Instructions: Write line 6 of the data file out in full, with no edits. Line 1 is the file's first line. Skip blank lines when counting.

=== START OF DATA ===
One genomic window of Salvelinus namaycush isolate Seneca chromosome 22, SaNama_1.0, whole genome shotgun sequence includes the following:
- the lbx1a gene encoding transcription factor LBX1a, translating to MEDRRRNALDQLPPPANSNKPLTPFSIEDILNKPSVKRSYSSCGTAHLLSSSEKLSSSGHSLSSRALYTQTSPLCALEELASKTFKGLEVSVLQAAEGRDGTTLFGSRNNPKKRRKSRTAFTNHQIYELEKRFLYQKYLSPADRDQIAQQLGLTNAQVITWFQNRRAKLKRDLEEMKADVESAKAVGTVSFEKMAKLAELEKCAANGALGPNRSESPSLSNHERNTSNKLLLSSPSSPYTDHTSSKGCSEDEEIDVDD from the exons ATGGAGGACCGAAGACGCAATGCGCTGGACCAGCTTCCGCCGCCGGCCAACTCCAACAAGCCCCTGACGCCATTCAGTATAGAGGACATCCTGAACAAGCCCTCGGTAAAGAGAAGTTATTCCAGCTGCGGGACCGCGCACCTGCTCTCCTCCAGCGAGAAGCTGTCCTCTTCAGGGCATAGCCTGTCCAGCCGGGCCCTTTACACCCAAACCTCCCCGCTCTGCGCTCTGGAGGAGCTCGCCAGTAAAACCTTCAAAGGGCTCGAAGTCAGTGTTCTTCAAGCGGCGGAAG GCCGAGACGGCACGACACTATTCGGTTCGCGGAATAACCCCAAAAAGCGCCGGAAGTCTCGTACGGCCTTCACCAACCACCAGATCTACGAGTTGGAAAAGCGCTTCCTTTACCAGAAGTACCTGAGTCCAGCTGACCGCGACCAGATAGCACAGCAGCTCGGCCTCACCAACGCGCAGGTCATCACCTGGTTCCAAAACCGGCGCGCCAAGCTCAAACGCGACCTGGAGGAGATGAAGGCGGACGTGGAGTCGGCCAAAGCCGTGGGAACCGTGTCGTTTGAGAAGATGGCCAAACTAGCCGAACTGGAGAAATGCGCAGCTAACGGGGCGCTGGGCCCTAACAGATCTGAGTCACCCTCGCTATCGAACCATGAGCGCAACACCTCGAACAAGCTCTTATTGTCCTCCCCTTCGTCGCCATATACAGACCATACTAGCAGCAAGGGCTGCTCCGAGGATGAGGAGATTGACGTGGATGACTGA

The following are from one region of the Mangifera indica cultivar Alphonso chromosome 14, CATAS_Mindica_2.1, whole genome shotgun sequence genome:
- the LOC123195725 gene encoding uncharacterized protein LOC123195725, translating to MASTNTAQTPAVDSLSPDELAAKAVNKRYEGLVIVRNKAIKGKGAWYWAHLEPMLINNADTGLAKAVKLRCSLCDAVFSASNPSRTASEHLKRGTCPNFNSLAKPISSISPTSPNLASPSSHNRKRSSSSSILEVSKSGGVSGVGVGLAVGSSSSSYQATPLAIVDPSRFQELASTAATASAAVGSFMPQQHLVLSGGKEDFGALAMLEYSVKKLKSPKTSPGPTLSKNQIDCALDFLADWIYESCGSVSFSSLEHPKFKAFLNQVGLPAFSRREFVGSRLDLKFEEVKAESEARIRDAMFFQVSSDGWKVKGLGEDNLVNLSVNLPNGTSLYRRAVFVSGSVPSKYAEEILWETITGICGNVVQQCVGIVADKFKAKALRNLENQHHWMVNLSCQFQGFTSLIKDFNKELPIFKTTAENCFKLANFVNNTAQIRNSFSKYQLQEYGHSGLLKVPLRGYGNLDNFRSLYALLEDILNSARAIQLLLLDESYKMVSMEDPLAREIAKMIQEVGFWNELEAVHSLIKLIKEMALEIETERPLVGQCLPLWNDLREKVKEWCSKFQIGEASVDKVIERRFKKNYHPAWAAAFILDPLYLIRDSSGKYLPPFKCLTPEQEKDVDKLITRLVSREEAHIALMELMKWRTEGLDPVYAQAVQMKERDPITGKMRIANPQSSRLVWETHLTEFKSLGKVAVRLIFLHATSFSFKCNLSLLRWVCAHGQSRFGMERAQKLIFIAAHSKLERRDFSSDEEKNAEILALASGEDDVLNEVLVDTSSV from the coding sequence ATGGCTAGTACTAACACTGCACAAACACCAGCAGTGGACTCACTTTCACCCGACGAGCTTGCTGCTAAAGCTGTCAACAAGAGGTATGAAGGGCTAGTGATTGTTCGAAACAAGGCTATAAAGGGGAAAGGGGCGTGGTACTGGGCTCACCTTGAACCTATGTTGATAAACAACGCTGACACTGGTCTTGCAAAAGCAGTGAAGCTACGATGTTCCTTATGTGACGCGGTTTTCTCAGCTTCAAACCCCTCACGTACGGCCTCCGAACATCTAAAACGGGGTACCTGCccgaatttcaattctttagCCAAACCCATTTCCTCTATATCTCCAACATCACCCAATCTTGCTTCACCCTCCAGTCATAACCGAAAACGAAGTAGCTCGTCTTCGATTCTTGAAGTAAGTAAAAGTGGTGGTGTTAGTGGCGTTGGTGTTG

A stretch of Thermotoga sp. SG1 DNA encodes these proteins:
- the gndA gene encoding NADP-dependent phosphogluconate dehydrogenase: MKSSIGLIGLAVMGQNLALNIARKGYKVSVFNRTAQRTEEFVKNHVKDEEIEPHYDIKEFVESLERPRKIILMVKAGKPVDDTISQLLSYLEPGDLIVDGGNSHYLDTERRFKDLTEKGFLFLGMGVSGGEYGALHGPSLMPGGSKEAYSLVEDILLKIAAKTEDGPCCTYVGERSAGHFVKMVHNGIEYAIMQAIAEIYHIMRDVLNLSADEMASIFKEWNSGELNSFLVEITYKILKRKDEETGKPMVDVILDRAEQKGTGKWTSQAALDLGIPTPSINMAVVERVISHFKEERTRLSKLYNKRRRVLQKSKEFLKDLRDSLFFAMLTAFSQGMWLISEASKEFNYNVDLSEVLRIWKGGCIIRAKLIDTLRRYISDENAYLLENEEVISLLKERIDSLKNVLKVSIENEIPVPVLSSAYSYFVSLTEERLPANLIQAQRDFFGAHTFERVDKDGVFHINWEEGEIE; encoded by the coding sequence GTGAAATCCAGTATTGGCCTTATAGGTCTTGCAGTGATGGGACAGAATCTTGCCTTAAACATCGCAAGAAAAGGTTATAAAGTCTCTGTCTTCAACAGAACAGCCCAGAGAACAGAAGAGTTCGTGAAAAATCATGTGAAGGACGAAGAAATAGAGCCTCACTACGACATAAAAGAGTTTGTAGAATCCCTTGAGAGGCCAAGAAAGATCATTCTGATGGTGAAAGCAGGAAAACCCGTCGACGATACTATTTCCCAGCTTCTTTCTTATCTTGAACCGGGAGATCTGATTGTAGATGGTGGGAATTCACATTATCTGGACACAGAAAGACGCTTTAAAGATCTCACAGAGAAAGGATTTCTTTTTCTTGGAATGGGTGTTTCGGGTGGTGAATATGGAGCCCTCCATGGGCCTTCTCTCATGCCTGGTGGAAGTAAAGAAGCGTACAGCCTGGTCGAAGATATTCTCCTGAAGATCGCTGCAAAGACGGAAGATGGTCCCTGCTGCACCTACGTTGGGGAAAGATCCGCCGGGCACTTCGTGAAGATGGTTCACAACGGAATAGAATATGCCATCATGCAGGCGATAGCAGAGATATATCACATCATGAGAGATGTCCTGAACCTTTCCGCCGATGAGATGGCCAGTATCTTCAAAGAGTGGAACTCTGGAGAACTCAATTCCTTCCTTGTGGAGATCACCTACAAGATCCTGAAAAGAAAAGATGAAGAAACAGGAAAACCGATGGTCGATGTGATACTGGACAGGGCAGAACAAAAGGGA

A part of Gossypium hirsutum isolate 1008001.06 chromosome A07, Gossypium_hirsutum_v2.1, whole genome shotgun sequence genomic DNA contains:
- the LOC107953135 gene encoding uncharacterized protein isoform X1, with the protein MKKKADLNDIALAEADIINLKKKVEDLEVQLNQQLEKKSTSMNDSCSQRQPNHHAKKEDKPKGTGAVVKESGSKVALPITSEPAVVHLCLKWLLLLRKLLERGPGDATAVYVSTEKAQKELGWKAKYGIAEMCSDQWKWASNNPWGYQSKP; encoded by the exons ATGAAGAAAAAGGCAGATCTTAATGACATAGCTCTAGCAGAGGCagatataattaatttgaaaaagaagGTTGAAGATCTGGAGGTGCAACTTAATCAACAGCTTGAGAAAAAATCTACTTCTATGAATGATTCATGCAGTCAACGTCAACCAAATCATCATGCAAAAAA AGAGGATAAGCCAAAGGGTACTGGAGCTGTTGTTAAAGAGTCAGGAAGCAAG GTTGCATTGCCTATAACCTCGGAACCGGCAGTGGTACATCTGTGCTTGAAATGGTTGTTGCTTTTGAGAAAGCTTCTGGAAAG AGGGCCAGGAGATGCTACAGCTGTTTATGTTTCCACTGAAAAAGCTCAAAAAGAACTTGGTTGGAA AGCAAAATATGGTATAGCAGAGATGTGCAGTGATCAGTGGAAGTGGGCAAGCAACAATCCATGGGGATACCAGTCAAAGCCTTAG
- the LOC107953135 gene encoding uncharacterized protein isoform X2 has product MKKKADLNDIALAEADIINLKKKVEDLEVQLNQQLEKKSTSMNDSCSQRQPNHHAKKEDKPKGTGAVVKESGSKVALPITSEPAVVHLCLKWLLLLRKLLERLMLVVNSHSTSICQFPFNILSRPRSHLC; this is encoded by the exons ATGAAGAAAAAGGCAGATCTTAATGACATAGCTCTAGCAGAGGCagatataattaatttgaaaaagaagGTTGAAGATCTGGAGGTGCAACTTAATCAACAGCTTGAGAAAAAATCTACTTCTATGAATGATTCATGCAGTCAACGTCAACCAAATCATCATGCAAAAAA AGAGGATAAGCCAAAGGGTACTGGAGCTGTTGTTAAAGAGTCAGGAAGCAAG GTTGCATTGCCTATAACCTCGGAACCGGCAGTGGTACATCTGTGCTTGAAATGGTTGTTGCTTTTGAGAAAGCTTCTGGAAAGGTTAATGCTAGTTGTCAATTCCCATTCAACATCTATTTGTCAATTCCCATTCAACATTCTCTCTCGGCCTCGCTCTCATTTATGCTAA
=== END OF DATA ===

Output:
- the gndA gene encoding NADP-dependent phosphogluconate dehydrogenase: MKSSIGLIGLAVMGQNLALNIARKGYKVSVFNRTAQRTEEFVKNHVKDEEIEPHYDIKEFVESLERPRKIILMVKAGKPVDDTISQLLSYLEPGDLIVDGGNSHYLDTERRFKDLTEKGFLFLGMGVSGGEYGALHGPSLMPGGSKEAYSLVEDILLKIAAKTEDGPCCTYVGERSAGHFVKMVHNGIEYAIMQAIAEIYHIMRDVLNLSADEMASIFKEWNSGELNSFLVEITYKILKRKDEETGKPMVDVILDRAEQKGTGKWTSQAALDLGIPTPSINMAVVERVISHFKEERTRLSKLYNKRRRVLQKSKEFLKDLRDSLFFAMLTAFSQGMWLISEASKEFNYNVDLSEVLRIWKGGCIIRAKLIDTLRRYISDENAYLLENEEVISLLKERIDSLKNVLKVSIENEIPVPVLSSAYSYFVSLTEERLPANLIQAQRDFFGAHTFERVDKDGVFHINWEEGEIE; encoded by the coding sequence GTGAAATCCAGTATTGGCCTTATAGGTCTTGCAGTGATGGGACAGAATCTTGCCTTAAACATCGCAAGAAAAGGTTATAAAGTCTCTGTCTTCAACAGAACAGCCCAGAGAACAGAAGAGTTCGTGAAAAATCATGTGAAGGACGAAGAAATAGAGCCTCACTACGACATAAAAGAGTTTGTAGAATCCCTTGAGAGGCCAAGAAAGATCATTCTGATGGTGAAAGCAGGAAAACCCGTCGACGATACTATTTCCCAGCTTCTTTCTTATCTTGAACCGGGAGATCTGATTGTAGATGGTGGGAATTCACATTATCTGGACACAGAAAGACGCTTTAAAGATCTCACAGAGAAAGGATTTCTTTTTCTTGGAATGGGTGTTTCGGGTGGTGAATATGGAGCCCTCCATGGGCCTTCTCTCATGCCTGGTGGAAGTAAAGAAGCGTACAGCCTGGTCGAAGATATTCTCCTGAAGATCGCTGCAAAGACGGAAGATGGTCCCTGCTGCACCTACGTTGGGGAAAGATCCGCCGGGCACTTCGTGAAGATGGTTCACAACGGAATAGAATATGCCATCATGCAGGCGATAGCAGAGATATATCACATCATGAGAGATGTCCTGAACCTTTCCGCCGATGAGATGGCCAGTATCTTCAAAGAGTGGAACTCTGGAGAACTCAATTCCTTCCTTGTGGAGATCACCTACAAGATCCTGAAAAGAAAAGATGAAGAAACAGGAAAACCGATGGTCGATGTGATACTGGACAGGGCAGAACAAAAGGGA